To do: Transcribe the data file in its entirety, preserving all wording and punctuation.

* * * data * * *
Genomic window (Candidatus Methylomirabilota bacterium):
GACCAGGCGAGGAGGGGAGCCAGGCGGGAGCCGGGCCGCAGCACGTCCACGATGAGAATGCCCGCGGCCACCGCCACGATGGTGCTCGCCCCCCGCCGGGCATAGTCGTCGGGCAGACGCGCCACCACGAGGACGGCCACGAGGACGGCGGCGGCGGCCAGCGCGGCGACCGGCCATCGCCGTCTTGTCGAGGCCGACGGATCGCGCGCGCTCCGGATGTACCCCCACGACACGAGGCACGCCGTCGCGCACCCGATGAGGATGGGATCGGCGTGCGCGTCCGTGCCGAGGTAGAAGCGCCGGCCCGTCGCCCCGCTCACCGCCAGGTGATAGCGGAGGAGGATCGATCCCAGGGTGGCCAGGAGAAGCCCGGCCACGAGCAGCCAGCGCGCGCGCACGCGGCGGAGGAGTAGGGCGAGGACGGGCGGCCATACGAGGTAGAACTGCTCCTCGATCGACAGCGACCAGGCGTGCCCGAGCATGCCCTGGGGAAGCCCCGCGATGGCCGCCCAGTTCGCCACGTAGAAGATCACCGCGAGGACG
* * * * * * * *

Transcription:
Genomic window (Candidatus Methylomirabilota bacterium):
GACCAGGCGAGGAGGGGAGCCAGGCGGGAGCCGGGCCGCAGCACGTCCACGATGAGAATGCCCGCGGCCACCGCCACGATGGTGCTCGCCCCCCGCCGGGCATAGTCGTCGGGCAGACGCGCCACCACGAGGACGGCCACGAGGACGGCGGCGGCGGCCAGCGCGGCGACCGGCCATCGCCGTCTTGTCGAGGCCGACGGATCGCGCGCGCTCCGGATGTACCCCCACGACACGAGGCACGCCGTCGCGCACCCGATGAGGATGGGATCGGCGTGCGCGTCCGTGCCGAGGTAGAAGCGCCGGCCCGTCGCCCCGCTCACCGCCAGGTGATAGCGGAGGAGGATCGATCCCAGGGTGGCCAGGAGAAGCCCGGCCACGAGCAGCCAGCGCGCGCGCACGCGGCGGAGGAGTAGGGCGAGGACGGGCGGCCATACGAGGTAGAACTGCTCCTCGATCGACAGCGACCAGGCGTGCCCGAGCATGCCCTGGGGAAGCCCCGCGATGGCCGCCCAGTTCGCCACGTAGAAGATCACCGCGAGGACG